Juneau schools could benefit from knowing graduates’ futures

Thunder Mountain High School Commons
Thunder Mountain High School Commons (Photo by Quinton Chandler/KTOO)

The Rusted Root single, “Send Me on My Way” is the class song for seniors at Thunder Mountain High School. And it’s appropriate when you consider Juneau’s three high schools are all asking the question: send you where?

The Juneau School District will see more than 300 seniors walk across the stage Sunday. Some students seem to know their next steps and are looking forward to the end of high school. But the district might never know if most of them follow through on their plans.

Kelley Olson is a senior at Thunder Mountain High School and she’s on track to graduate. She has decided to study biology this fall at Pacific Lutheran University in Tacoma, Washington.

“I love science so much. It’s definitely one of my favorite things and also biology … I love how different things work and everything,” Olson said.

Kelley Olson (right) with her friend and fellow senior Deanna Hobbs.
Kelley Olson (right) with her friend and fellow senior Deanna Hobbs. (Photo by Quinton Chandler KTOO)

She wants to be a doctor. She doesn’t mind blood, so specializing in surgery is what she’s leaning toward.

“I’m possibly thinking of going into the military and helping them out there or going into (a) hospital,” Olson said.

Olson didn’t randomly stumble onto her dream and her plan to make it real. School counselors helped her rule out options and successfully apply to colleges and scholarship programs.

Without that support Olson thinks it would’ve been much harder and taken her longer to decide on a career path.

Terri Calvin is the career adviser for Thunder Mountain and Juneau-Douglas high schools, and she’s worked closely with Olson. She says junior year is the latest they start talking with kids about the future and right now about 80 percent of her seniors have a general idea of what’s next for them.

“Now and then you get the one who comes in and the week after school we’re spending the week in the career center making some plans but for the most part they’ve had exposure to their choices throughout high school,” Calvin said.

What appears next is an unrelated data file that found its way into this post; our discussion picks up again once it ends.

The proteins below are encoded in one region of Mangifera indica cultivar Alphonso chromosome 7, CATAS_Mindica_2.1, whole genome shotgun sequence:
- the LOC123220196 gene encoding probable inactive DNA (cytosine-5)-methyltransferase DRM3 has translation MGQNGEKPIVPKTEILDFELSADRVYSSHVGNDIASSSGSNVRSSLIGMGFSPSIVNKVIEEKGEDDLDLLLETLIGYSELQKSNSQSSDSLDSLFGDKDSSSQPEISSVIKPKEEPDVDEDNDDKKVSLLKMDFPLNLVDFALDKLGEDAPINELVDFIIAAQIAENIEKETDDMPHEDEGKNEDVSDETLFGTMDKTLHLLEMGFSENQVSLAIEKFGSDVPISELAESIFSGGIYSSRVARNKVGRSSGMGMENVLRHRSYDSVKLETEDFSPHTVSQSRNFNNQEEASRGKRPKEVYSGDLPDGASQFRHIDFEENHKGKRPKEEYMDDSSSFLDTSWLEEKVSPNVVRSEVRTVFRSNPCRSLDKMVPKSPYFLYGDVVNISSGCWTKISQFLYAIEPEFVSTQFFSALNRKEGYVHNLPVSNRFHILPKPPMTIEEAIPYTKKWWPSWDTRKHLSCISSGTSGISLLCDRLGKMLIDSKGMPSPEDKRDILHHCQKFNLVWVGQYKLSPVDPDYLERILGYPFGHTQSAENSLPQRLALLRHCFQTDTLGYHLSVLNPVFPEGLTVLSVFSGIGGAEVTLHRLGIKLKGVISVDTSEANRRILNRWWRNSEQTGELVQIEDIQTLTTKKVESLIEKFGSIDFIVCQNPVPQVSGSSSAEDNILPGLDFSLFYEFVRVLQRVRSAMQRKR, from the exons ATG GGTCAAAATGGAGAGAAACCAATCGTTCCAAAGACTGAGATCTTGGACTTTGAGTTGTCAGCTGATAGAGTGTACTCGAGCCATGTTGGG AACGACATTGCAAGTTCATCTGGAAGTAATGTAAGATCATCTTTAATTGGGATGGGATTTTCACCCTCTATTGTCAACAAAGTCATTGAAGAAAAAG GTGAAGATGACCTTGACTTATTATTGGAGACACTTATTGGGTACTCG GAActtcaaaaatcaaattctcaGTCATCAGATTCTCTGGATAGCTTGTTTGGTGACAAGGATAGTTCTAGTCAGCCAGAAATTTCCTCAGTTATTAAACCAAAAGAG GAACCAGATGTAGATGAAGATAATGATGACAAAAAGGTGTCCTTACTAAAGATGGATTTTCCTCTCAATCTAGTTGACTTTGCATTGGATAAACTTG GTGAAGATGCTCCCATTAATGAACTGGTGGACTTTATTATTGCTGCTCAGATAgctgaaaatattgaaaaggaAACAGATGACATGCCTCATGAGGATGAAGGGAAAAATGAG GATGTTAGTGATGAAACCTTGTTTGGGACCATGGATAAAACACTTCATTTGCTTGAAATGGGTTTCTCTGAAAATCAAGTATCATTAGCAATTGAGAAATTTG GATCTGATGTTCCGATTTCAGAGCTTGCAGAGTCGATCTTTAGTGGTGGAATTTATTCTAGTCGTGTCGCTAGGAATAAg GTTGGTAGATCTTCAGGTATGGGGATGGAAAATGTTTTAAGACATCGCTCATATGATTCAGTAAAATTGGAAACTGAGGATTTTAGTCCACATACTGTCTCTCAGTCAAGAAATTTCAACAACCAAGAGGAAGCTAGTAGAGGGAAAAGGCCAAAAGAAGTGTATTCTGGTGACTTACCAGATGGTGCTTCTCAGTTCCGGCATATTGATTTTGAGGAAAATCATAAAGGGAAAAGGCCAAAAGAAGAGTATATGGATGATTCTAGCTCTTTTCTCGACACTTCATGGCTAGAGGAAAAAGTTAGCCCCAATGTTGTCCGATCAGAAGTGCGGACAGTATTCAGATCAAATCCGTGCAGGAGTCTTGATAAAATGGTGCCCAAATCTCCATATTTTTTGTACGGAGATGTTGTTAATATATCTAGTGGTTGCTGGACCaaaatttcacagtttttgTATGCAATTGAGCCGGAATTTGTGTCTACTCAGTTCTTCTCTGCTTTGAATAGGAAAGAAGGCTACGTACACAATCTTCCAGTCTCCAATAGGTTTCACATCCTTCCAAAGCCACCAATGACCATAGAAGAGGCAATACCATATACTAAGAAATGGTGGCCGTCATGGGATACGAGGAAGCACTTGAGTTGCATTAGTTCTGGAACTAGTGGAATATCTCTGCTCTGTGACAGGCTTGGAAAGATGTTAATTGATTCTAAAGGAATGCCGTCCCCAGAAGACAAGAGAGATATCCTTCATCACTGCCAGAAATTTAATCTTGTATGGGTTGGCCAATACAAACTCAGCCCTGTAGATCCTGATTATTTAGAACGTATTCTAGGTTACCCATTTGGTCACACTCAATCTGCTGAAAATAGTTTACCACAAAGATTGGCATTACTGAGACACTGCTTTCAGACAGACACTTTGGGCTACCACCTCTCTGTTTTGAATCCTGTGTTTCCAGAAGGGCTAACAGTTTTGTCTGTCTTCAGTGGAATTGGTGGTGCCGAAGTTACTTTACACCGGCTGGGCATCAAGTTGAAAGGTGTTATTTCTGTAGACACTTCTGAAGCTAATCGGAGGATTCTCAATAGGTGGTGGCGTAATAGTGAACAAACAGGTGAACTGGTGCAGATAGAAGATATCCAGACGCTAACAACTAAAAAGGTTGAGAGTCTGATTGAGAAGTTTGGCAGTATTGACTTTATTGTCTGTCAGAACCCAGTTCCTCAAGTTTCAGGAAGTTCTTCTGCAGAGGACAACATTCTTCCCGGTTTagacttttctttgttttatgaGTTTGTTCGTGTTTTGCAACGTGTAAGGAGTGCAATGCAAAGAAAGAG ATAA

But that doesn’t mean plans are set in stone. The truth is that the Juneau School District doesn’t know where most of their past graduating seniors ended up and they probably won’t ever find out how many of this year’s class sticks to their initial plans.

“Tomorrow, at our practices, each school will do an exit survey and the kids will give me an idea what their plans are for next year. Whether they follow through with that or not is a different story,” Calvin said.

The district gives that survey each year but they don’t follow up on it after kids presumably get jobs, graduate college or do whatever they said they would do. Calvin says the survey helps her office and the district as a whole find out whether they’re giving their seniors what they need, and it helps them improve. But she thinks digging a little deeper to discover where graduates go in the future could help on a broader level.

“They fund this, the governor’s performance scholarship, to keep our students in the state of Alaska to go to school so that they stay here and live. And it would be nice to know if that’s what happening,” Calvin said.

According to the Juneau School District the biggest obstacle to a follow up survey is the cost and resources required. The district would prefer performing the survey in-house if possible, but there are also informal discussions of contracting the work out to a third party.

A district spokesperson said a follow up to the exit survey would be extremely valuable, but there are no official plans to start one.

Olson knows what she’ll put down on the survey, but she’s not naïve about the possibility she’ll change her mind.

“One of my friend’s speeches was, ‘the future is always uncertain.’ And you never know what the future holds for you, so I could go in with (the) expectation that ‘Oh, I’m going to try and major in biology,’ but there’s always the possibility that I’m going to find a different thing that I love and I could go into that,” she said.

No matter what happens, Olson says she’s “excited for what the future holds.”

If they want to know too, the school district may have no choice but to cross their fingers and hope Olson, and other graduates send a thank you note with their story of life after high school.

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